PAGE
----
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Oracle State Park seeks dark skies designation

Oracle State Park seeks dark skies designation

Oracle State Park might soon be known for its dark nights and starry skies as well as its sunny days and scenic landscapes.

The park near Oracle is pursuing designation as an “International Dark Sky Park.”

The designation would come from the International Dark-Sky Association, which chooses sites that have “exceptional starry skies and natural nocturnal habitat where light pollution is mitigated and natural darkness is valuable as an important educational, cultural, scenic and natural resource.”

“Oracle State Park is ‘behind’ the mountain from the city of Tucson, so it can provide a look at the night skies without a lot of light pollution — and that’s a really wonderful thing,” said Ellen Bilbrey, spokeswoman for Arizona State Parks. “It’s also exciting because this would be the first Arizona state park to get dark-skies designation.”


Arizona State Parks, the Friends of Oracle State Park, and the recently formed Oracle Dark Skies Committee are collaborating to produce a proposal for the Tucson-based Dark-Sky Association.

Among 16 parks that have been awarded Dark-Sky status by the association are Big Bend National Park in Texas, Chaco Culture National Historical Park in New Mexico, Galloway Forest Park in Scotland and Eifel National Park in Germany.

The Oracle Dark Skies Committee is working with area residents, business owners and government offices to reduce or eliminate light pollution in the Oracle Park area — the key factor in winning the association’s highest, or “gold,” designation.

“There are several things that have to happen for the designation,” said committee chairman Mike Weasner. “It involves documenting the type of park, the history, and also the sky quality of the park — how dark it is at night, how many lights are visible and things like that.”

Weasner said the committee has done lighting inventories and is now doing sky-quality measurements using a specially designed light meter to measure the degree of darkness.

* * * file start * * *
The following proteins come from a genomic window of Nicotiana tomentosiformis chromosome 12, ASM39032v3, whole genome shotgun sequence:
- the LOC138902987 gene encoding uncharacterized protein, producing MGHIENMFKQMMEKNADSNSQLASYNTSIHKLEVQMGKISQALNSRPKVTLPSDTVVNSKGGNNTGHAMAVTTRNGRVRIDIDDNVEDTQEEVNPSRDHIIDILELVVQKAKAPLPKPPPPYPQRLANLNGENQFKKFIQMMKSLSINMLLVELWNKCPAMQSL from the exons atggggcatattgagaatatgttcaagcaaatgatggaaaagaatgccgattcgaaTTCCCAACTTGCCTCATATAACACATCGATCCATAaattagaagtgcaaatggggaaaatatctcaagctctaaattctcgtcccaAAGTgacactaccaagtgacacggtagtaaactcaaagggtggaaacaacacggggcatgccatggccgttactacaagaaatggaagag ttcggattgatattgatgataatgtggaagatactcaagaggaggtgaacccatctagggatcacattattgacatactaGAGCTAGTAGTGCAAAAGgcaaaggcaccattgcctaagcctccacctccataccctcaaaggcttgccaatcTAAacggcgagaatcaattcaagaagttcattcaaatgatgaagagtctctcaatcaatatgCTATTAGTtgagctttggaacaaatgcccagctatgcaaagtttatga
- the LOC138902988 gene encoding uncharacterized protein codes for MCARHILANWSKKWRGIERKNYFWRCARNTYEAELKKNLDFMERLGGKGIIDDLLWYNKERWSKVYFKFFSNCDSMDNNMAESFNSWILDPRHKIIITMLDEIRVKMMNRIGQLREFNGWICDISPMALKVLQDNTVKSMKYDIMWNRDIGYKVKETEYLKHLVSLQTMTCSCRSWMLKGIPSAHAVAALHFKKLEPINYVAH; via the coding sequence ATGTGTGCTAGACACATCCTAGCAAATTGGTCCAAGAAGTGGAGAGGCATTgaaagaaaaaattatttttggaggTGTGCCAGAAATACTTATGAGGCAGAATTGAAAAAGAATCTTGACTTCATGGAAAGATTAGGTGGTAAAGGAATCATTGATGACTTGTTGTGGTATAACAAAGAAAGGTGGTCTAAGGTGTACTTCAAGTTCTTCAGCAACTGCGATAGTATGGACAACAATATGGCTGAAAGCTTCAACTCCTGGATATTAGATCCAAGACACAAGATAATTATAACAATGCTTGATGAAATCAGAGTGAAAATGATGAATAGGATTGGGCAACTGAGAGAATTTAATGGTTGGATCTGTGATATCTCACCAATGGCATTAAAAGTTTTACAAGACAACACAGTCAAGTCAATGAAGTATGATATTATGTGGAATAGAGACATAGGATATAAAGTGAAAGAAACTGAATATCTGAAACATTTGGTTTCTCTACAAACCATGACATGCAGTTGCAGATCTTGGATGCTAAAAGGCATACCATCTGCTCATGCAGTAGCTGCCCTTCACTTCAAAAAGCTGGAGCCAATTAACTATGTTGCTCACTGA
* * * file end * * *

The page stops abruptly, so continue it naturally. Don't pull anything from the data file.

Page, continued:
“We’ve gone out to businesses and residences with lighting that is unshielded, and we’re talking with these folks about limiting light,” he said. “The more lights we can get turned off at night or aimed downward, the more it will help us get to that gold level” of designation.

Plans call for presenting the proposal to the Dark-Sky Association by the end of July, Weasner said.


Special nighttime events at the park such as “star parties” and telescope viewing events will allow the public is to take advantage of dark skies there.

Such events will be necessary because the 4,000-acre park is normally closed at night. It’s open to the public only from 8 a.m. to 5 p.m. on Saturdays and Sundays year-round.

The park was closed by budget cuts in 2009, but state parks revenue and volunteer work by the Friends group brought about a limited reopening, said Bryan Martyn, State Parks executive director. At first it was open only on Saturdays some months of the year, with hours gradually increasing to the current status of full weekends year-round. It’s closed to the public on weekdays.

The first of the star parties is scheduled for June 21 with extended park hours. A music program begins at 6 p.m. followed by an 8 p.m. star party with telescope viewing. Normal park admission fees of $7 per vehicle will be in effect.

Contact reporter Doug Kreutz at or at 573-4192. On Twitter: @DouglasKreutz

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